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My limited understanding of these matters is that charge or exhaust refers only to what mechanism sets the wheels in motion. The final stage of pulling down the pallet is inevitably done by a large motor collapsing and drawing a pulldown wire with it, and in the course of electrification that can be caused to happen in a number of ways by where you place the magnets and what design of magnet is chosen.

 

 

Please don't!

 

 

My guess would be that only the first 30 (or 32) notes of the Great Double are on an independent chest, above which they sit on the soundboard. Therefore, you're not going to be able to borrow or extend to the pedal without making (and locating) a standalone unit chest for this rank. Therefore, you may as well provide an independent rank and not take up valuable floor space with something which is not going to add anything (because it's already doubled by the manuals).

 

 

The very instant you change anything. Restoration means putting back.

 

I'm glad there has been no mention of digital pedal stops. I know some here like them, but they never seem to last long.

Hill actions of this vintage tend to be charge "all the way", from the touch-box at the console (driven by sticker off the key) via one or two sets of diaphragms, inflating a large, externally-mounted, pull-down motor.

 

I've never found these actions anything but robust and reliable, allowing for the inevitable deterioration in leatherwork of course. As with any design of pneumatic transmission, it doesn't appreciate being cooked during the winter months, although it would certainly appear that the Shrewsbury mechanisms have had to endure pretty severe extremes of atmospheric influence!

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Thanks for your comments:

Due to the fine, open position on the (shallow but lofty) North Transept, nothing in this instrument is likely to sound buried.

 

If, by Pedal Octaves and Super Octaves you mean pipes (as opposed to couplers), this is not the case. There are a number of instances where Hill supplied 4ft. Pedal flue stops. In addition, it was not unknown for him to supply a Pedal compound stop in larger organs - for which Shrewsbury Abbey would probably qualify*. In any case, the purpose of such ranks is to add definition - not weight. As you mention, that will be the job of the 32ft. flue, should it ever materialise.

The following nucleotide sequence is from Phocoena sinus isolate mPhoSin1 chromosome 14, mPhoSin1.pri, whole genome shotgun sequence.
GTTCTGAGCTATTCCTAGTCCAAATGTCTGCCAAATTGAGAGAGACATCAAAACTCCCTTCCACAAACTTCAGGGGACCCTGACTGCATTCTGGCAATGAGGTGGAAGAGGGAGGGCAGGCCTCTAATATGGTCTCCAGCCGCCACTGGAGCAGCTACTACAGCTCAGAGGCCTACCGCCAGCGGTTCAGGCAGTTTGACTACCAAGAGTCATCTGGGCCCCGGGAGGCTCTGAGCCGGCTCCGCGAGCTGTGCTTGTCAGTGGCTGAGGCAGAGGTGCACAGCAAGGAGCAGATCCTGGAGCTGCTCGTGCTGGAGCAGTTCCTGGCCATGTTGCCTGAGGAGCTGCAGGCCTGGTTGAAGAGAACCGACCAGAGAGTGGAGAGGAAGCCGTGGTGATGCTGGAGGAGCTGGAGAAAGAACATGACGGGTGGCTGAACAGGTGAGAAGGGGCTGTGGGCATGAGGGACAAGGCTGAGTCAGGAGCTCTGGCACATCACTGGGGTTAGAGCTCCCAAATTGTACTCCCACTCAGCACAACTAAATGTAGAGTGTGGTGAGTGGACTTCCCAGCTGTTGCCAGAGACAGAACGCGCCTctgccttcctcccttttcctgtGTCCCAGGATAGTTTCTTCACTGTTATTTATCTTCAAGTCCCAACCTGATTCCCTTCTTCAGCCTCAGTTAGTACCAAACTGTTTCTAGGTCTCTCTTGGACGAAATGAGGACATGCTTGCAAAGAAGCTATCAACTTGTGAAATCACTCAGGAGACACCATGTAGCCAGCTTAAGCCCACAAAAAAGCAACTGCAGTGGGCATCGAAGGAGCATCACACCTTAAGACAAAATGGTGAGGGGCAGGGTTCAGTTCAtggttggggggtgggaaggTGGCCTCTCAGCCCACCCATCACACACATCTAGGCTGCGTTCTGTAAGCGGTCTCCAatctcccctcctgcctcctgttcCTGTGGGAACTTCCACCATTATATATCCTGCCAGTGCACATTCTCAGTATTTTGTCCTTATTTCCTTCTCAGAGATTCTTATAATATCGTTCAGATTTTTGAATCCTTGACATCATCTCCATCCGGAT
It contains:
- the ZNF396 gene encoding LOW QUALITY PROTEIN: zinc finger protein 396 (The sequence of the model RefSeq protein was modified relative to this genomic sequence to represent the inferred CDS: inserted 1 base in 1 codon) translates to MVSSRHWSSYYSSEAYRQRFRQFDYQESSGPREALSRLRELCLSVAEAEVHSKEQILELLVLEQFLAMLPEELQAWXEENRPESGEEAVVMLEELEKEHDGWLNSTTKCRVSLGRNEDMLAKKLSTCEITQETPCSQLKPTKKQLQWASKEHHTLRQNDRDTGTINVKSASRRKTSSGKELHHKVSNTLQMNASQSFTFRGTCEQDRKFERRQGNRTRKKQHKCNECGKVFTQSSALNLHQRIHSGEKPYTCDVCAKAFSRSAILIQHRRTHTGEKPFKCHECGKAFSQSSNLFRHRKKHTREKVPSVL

* This does include instruments in which Hill had supplied such stops prior to 1911 - but were still in place at rebuilds subsequent to this date.

Please would provide examples that illustrate your point please? I can't find any instances of Hill organs of this size built between 1895 and 1914 that have 4ft pedal stops. Even the new 1909 Hill Organ of Selby Abbey (47/IVP) doesn't have any 4ft Pedal stops. The only examples with 4ft pedal stops I could find were Bangor Cathedral and Kings College Cambridge, both of which are considerably larger and rebuilds. Hill very, very rarely used the nomenclature "Octave" and "Superoctave", if ever - his typical nomenclature was the traditional English "Principal" and "Fifteenth".

 

Some things are making my ears burn here:

 

The present Contraoboe 16 (sitting on the Vox humana slide) would ideally be returned to 8 foot pitch as Hill left it

 

the slightly vulgar later Cornopean sits on the old 8 foot oboe slider